Homemade Lesson Plans {Freebies!}

by GfG on January 20, 2014 · 6 comments

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I’ve mentioned in a few posts that I use a homemade lesson plan sheet for my kiddos (how to use binders for individualized lesson plans is one).  We’ve done this for as long as I can remember.

We used mom made lesson plan papers in addition to Sonlight’s IG, Tapestry of Grace’s, and now BiblioPlan’s.  While each curriculum I have used has included some kind of lesson plan page, I didn’t use them alone for many reasons.

  • I needed to use the pages again (for another child, another year).
  • I had more subjects than the IG covered.
  • I wanted more personalized lesson plans.

So… I made my own.  I have always used Word tables for this.  It’s not difficult at all.  Let me walk you through it. I also include a blank one at the end that you can use, if you don’t want to make your own, but it won’t be personalized.

Here is how I make my own lesson plan papers:

Open a new document.

Create a title, centered at the top of the page.  For example: Esther’s 3rd Grade Lesson Plans.  Make the font fun, if you like, matching the child’s personality and size it nicely (24pt or more).

Click enter two or three times (this depends upon how many subjects you want in your table, really… the elss subjects, the more spaces in between the title and the table) to create some space between the title and the table you are about to insert.

Click insert table and drag over for 6 across (if you have a five day school week, 5 across if you have a four day week) and ____ down (insert number of subjects you want in the lesson plan here + 1).

In the first box of the table,  type Week:            Date:    in a 12pt font (easy to read).

Lesson Plan A

Across the top of the table (after the week/date box) type either the days of the week or numbered days (ex: Day 1, Day 2, Day 3, Day 4).  These will all be in the very top row of your table/lesson plan boxes.   I do this in an easy to read font, not the title font, which is more fun.  Increase the font to 18pt or so and center the text (highlight it and click the center button).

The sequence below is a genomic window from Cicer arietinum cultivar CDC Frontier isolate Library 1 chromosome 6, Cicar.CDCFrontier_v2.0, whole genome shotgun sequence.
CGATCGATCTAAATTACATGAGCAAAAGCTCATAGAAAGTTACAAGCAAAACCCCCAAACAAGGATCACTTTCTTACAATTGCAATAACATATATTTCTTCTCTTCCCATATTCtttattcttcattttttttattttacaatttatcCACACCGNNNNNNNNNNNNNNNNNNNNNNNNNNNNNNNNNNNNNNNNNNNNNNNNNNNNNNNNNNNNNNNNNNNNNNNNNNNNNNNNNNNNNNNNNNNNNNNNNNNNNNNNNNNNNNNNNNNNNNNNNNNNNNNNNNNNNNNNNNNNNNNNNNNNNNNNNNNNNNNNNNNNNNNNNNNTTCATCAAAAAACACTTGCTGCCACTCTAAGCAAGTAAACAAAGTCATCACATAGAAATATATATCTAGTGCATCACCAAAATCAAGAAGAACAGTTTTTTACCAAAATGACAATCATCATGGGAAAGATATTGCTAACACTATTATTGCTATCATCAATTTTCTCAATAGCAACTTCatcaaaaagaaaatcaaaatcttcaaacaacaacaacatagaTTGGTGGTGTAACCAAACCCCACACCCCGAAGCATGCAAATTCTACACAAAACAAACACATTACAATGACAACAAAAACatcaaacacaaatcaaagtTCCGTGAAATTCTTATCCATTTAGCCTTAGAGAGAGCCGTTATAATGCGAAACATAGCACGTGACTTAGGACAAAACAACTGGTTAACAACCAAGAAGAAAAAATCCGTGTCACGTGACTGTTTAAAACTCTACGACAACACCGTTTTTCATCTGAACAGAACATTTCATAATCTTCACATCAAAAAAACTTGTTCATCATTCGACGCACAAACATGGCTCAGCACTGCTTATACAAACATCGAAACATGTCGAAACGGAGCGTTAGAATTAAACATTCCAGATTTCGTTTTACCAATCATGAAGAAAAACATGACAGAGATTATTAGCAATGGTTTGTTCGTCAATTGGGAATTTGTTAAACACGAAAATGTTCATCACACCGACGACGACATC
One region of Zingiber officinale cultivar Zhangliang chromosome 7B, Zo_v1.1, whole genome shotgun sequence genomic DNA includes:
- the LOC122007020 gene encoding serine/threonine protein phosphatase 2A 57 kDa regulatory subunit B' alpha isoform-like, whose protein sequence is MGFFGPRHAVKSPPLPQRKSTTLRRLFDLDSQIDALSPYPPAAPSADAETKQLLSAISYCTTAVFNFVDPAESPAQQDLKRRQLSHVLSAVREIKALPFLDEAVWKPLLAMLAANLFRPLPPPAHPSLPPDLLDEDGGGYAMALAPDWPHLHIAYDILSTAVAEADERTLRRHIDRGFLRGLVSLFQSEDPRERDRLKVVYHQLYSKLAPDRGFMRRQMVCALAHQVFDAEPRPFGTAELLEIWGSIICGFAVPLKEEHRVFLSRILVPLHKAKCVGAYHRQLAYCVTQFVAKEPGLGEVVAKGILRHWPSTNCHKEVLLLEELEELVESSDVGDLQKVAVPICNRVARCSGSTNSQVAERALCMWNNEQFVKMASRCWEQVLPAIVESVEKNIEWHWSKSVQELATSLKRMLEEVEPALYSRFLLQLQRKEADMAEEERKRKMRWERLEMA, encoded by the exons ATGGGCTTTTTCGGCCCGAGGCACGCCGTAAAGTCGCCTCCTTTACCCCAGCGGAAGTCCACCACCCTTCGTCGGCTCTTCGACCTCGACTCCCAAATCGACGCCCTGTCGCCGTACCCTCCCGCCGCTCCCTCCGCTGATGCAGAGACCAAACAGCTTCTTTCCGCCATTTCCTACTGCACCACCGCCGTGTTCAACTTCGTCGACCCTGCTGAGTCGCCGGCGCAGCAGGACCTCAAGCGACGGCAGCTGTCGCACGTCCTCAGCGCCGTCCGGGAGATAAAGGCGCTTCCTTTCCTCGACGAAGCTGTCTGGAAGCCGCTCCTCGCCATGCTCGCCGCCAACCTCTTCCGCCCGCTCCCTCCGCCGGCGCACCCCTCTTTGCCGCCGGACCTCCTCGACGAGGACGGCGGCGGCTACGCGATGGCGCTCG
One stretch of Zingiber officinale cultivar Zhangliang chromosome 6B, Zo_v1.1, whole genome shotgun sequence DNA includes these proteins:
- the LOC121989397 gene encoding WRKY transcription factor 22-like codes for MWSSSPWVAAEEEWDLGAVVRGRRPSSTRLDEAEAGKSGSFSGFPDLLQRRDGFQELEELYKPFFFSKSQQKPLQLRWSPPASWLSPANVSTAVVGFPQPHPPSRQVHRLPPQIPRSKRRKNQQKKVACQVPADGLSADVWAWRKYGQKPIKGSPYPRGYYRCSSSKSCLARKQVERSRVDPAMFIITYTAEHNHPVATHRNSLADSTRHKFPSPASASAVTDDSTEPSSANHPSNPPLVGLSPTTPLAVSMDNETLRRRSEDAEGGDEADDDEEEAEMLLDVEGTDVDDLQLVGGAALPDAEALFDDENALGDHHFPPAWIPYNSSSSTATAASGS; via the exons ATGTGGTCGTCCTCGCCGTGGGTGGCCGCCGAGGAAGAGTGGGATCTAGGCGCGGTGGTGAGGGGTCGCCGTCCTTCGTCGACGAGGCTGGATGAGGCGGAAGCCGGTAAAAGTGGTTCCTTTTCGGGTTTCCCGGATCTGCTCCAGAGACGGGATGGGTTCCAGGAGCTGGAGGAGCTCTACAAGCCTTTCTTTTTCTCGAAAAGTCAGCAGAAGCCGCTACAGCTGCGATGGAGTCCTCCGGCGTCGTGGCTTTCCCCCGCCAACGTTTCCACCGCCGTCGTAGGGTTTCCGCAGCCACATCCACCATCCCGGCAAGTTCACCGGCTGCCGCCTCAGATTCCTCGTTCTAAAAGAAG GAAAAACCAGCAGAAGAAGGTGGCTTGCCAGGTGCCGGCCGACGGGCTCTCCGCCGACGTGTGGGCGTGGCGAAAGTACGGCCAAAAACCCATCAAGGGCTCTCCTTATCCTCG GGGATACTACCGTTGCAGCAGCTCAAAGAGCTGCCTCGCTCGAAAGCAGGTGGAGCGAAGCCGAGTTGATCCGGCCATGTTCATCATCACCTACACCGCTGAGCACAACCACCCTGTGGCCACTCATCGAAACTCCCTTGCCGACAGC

Next, down the first column, you will type the subjects for your student.  These will be all in the very left hand column, down the page in the easy to read font and use a larger size (16pt or more).  Click enter a few times to make the boxes as big as you want.

Some of these boxes, you may not want very big (ex: if all you write in the lesson plan for math is #34, you don’t need much space) and some you’ll want bigger (ex: for writing, if you need to write out the entire assignment, you will need more space).

Lesson Plan C

You can be as specific as you want and/or as specific as your state requires you to be.  I often put the curriculum for some subjects.  For example, I don’t just type vocabulary, but I title the box Vocabulary: Wordly Wise. This is not for my state requirements, but for my children who may forget what I mean.  Seriously.

Personalize the lesson plans more by adding check boxes/circles or by crossing out days.  We do not do Latin every day, so I cross out Day 4 for Latin by inserting a line in the box (click add shape, line, then click the top corner, drag the line to the other corner, and unclick at the bottom corner).

I also prefer check circles for most days since we just do the next assignment in the curriculum and I don’t need to write out anything (click add shape, circle, go to where you want the circle, click; you can copy and paste this one circle over and over again in the boxes you want circles, so they are all the same size).

The check boxes/circles are also helpful in that they provide something for the student to check.  Sure, they could just cross out the assignment, but it’s more fun (and looks nice) to have a spot for the checkmark, marking the work as completed.

Personalize further by adding any repeated text.  We use Wordly Wise and the lessons repeat each week, so I simply put the letters for each day in the correct box.  All I have to do when writing the week’s lesson plans is add the number of the lesson we are on that week.

You may have other repeated aspects.  It will save you time to just type them in now, instead of writing them each week.

Lesson Plan B

Tweak the sizes of the columns and rows.  This is personal and for space as well as aesthetics.  You don’t need your week and date box to be very big, so adjust it, if necessary.  You hover over a line and then click and drag to adjust.

Save into your documents folder.  Repeat as necessary for the number of students you have, personalizing each appropriately.

These lesson plans can change as your homeschool does, for each student.  Every year, I open the lesson plan document from the previous year, edit as necessary, then save with the new title (student’s name and school year).

You can even copy the lesson plans from your curriculum and print your personalizes ones on the back, saving paper.

Don’t forget the highlighting tip, if you use the curriculum lesson plans and they include more than your child actually needs to do.

I have friends that use computer programs for lesson plans, but I haven’t tried them.  These work fine for us right now, especially since we don’t have a computer each child could utilize for lesson plans.

Here is one of our lesson plan papers, in case seeing it helps you.

Phoebe’s 5th Grade Lesson Plans

Here are some of blank ones for you to personalize, if you don’t want to make your own.

Blank Lesson Plan Sheet M-F

Blank Lesson Plan Sheet with Check Circles M-F

Blank Lesson Plan Sheet D1-D4

Blank Lesson Plan Sheet D1-D4 with Check Circles

Happy lesson plan making!


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